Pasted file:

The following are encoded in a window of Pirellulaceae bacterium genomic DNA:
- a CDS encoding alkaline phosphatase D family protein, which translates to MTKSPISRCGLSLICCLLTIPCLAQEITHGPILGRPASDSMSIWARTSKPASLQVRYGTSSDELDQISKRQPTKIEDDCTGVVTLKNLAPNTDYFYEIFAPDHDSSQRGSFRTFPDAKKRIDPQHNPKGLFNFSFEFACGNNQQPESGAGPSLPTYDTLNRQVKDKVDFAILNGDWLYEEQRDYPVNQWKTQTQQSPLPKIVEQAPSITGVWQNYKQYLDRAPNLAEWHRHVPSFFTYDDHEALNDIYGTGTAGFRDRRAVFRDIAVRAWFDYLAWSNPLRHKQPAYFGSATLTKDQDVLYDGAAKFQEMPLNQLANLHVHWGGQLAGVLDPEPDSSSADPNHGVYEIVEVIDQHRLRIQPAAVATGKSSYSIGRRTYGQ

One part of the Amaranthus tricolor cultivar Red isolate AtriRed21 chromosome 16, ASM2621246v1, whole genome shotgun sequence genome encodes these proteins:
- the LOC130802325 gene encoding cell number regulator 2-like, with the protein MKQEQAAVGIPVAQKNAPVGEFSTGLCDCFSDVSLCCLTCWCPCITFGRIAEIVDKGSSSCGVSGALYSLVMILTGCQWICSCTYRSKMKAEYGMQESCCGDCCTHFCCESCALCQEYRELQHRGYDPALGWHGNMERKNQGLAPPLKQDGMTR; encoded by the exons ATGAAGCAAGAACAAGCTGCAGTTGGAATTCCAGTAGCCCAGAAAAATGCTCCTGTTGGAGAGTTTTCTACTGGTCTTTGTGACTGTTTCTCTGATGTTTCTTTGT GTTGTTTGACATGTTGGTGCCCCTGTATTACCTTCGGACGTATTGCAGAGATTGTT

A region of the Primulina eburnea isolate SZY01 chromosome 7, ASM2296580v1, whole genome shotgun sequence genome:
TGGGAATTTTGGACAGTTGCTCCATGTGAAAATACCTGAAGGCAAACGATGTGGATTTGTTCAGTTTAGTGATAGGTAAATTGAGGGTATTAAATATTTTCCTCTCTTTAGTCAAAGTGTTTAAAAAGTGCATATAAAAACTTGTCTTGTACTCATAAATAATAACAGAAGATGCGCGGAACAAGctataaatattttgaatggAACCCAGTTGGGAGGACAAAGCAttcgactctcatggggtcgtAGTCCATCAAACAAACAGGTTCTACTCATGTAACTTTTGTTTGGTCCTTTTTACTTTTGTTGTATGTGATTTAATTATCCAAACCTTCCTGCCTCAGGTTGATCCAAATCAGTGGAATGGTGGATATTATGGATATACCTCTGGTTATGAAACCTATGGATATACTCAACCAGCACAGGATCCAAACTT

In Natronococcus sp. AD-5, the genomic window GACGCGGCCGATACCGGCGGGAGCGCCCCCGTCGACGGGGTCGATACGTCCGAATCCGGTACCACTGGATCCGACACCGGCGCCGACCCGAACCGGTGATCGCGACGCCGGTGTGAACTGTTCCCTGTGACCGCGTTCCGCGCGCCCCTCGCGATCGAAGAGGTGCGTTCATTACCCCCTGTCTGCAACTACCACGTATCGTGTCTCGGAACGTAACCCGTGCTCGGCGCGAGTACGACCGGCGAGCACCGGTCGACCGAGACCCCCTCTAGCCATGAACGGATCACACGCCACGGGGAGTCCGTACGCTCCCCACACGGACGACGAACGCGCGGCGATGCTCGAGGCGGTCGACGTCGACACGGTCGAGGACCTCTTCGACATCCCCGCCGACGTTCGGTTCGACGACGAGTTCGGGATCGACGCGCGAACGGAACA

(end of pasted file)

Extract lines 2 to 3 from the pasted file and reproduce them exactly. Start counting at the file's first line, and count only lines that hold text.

- a CDS encoding alkaline phosphatase D family protein, which translates to MTKSPISRCGLSLICCLLTIPCLAQEITHGPILGRPASDSMSIWARTSKPASLQVRYGTSSDELDQISKRQPTKIEDDCTGVVTLKNLAPNTDYFYEIFAPDHDSSQRGSFRTFPDAKKRIDPQHNPKGLFNFSFEFACGNNQQPESGAGPSLPTYDTLNRQVKDKVDFAILNGDWLYEEQRDYPVNQWKTQTQQSPLPKIVEQAPSITGVWQNYKQYLDRAPNLAEWHRHVPSFFTYDDHEALNDIYGTGTAGFRDRRAVFRDIAVRAWFDYLAWSNPLRHKQPAYFGSATLTKDQDVLYDGAAKFQEMPLNQLANLHVHWGGQLAGVLDPEPDSSSADPNHGVYEIVEVIDQHRLRIQPAAVATGKSSYSIGRRTYGQ

One part of the Amaranthus tricolor cultivar Red isolate AtriRed21 chromosome 16, ASM2621246v1, whole genome shotgun sequence genome encodes these proteins: